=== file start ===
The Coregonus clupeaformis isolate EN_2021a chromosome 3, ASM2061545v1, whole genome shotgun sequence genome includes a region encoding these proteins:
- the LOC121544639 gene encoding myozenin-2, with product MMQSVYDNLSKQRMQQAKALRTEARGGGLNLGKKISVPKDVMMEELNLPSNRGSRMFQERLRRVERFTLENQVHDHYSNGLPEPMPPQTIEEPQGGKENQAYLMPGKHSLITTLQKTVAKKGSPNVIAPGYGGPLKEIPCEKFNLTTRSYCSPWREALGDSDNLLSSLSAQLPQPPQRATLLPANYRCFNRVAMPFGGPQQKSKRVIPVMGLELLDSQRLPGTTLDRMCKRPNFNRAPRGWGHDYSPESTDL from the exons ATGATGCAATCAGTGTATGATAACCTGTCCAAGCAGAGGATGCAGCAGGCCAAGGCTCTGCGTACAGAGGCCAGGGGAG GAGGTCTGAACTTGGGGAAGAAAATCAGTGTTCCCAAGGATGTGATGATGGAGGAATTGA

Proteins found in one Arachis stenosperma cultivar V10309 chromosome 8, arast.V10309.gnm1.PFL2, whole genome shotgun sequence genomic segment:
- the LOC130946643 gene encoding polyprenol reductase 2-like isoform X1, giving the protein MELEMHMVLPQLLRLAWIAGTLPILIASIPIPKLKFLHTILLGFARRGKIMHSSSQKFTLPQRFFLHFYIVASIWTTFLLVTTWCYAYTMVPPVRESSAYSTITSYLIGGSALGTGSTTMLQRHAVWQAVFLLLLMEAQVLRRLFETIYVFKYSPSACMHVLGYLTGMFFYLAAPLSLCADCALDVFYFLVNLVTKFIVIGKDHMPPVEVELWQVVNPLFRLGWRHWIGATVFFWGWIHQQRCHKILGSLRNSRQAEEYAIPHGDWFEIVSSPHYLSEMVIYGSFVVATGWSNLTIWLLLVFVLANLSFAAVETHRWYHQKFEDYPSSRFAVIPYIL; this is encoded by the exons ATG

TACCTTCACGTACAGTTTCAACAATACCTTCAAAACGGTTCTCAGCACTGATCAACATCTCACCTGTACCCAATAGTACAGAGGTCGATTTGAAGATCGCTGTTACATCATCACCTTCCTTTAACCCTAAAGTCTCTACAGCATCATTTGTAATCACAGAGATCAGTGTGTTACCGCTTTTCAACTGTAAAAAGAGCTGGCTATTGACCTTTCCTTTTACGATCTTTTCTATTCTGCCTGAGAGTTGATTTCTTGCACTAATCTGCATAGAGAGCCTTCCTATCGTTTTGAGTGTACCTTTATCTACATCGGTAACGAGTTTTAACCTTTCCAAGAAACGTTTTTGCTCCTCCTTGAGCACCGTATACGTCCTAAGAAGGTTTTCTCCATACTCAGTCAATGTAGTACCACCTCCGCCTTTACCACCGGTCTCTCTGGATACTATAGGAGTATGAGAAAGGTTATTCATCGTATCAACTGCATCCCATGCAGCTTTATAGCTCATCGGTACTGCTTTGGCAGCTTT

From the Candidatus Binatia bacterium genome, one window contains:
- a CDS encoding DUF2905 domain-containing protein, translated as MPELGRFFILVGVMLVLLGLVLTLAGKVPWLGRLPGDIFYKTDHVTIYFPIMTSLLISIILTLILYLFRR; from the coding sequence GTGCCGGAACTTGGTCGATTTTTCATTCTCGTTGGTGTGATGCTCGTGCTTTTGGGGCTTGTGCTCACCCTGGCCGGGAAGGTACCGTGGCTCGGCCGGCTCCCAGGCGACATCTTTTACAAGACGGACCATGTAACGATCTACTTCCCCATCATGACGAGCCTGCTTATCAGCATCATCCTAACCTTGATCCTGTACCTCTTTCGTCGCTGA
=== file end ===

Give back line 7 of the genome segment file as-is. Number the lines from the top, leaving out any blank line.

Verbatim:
- a CDS encoding DUF2905 domain-containing protein, translated as MPELGRFFILVGVMLVLLGLVLTLAGKVPWLGRLPGDIFYKTDHVTIYFPIMTSLLISIILTLILYLFRR; from the coding sequence GTGCCGGAACTTGGTCGATTTTTCATTCTCGTTGGTGTGATGCTCGTGCTTTTGGGGCTTGTGCTCACCCTGGCCGGGAAGGTACCGTGGCTCGGCCGGCTCCCAGGCGACATCTTTTACAAGACGGACCATGTAACGATCTACTTCCCCATCATGACGAGCCTGCTTATCAGCATCATCCTAACCTTGATCCTGTACCTCTTTCGTCGCTGA